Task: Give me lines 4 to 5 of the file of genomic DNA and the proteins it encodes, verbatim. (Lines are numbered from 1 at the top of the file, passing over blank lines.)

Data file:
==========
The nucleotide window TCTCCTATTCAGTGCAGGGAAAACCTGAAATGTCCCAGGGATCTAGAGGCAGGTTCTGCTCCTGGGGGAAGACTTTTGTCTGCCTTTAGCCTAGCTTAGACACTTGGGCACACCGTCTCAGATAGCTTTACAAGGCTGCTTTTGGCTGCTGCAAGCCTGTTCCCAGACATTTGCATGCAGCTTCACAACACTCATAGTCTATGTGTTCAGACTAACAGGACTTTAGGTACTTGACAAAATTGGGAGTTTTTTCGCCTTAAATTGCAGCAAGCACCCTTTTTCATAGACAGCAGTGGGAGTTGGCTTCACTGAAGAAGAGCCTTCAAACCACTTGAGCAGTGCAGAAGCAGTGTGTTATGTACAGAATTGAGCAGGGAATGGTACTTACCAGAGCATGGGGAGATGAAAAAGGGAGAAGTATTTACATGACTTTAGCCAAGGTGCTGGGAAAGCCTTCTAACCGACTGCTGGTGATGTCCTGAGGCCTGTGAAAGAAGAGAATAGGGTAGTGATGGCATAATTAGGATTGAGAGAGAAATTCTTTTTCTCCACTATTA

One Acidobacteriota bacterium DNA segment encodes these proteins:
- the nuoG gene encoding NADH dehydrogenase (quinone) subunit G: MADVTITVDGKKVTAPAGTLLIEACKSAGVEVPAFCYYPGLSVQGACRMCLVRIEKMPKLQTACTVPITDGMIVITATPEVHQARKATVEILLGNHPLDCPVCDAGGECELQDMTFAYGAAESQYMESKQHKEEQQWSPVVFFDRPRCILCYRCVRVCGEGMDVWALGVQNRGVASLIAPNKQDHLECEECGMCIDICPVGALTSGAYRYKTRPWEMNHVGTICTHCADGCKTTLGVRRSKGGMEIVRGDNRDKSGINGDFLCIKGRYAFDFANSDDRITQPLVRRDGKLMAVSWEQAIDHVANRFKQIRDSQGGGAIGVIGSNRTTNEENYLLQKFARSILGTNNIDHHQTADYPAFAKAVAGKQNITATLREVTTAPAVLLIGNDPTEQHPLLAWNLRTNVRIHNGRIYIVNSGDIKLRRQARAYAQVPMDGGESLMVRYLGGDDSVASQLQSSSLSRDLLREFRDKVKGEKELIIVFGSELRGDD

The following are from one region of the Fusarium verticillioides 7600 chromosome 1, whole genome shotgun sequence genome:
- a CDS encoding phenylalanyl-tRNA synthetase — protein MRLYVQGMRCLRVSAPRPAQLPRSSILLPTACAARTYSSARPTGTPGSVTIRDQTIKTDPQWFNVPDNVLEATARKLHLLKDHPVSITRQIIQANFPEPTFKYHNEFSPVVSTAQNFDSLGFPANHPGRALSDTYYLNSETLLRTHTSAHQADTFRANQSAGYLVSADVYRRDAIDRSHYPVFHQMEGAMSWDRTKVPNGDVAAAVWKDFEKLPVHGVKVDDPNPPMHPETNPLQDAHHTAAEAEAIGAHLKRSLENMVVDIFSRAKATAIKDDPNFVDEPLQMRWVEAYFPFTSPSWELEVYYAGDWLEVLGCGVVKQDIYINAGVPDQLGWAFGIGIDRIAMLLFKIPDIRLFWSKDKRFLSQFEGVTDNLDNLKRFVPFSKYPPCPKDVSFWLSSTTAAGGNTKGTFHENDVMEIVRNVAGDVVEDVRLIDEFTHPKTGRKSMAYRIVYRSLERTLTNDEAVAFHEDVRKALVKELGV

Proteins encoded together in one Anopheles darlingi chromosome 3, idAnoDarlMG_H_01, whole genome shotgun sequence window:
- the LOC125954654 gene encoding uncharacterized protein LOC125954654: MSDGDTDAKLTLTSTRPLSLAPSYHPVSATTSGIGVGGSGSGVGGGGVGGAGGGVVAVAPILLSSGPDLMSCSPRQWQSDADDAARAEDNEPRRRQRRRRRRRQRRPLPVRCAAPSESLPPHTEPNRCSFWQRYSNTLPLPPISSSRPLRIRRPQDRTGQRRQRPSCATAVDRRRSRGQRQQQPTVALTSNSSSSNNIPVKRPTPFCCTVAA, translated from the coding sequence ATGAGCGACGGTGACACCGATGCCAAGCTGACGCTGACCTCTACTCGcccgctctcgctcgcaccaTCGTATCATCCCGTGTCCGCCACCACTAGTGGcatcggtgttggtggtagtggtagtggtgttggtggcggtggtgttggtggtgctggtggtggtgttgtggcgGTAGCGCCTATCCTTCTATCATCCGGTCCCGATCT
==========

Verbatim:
The following are from one region of the Fusarium verticillioides 7600 chromosome 1, whole genome shotgun sequence genome:
- a CDS encoding phenylalanyl-tRNA synthetase — protein MRLYVQGMRCLRVSAPRPAQLPRSSILLPTACAARTYSSARPTGTPGSVTIRDQTIKTDPQWFNVPDNVLEATARKLHLLKDHPVSITRQIIQANFPEPTFKYHNEFSPVVSTAQNFDSLGFPANHPGRALSDTYYLNSETLLRTHTSAHQADTFRANQSAGYLVSADVYRRDAIDRSHYPVFHQMEGAMSWDRTKVPNGDVAAAVWKDFEKLPVHGVKVDDPNPPMHPETNPLQDAHHTAAEAEAIGAHLKRSLENMVVDIFSRAKATAIKDDPNFVDEPLQMRWVEAYFPFTSPSWELEVYYAGDWLEVLGCGVVKQDIYINAGVPDQLGWAFGIGIDRIAMLLFKIPDIRLFWSKDKRFLSQFEGVTDNLDNLKRFVPFSKYPPCPKDVSFWLSSTTAAGGNTKGTFHENDVMEIVRNVAGDVVEDVRLIDEFTHPKTGRKSMAYRIVYRSLERTLTNDEAVAFHEDVRKALVKELGV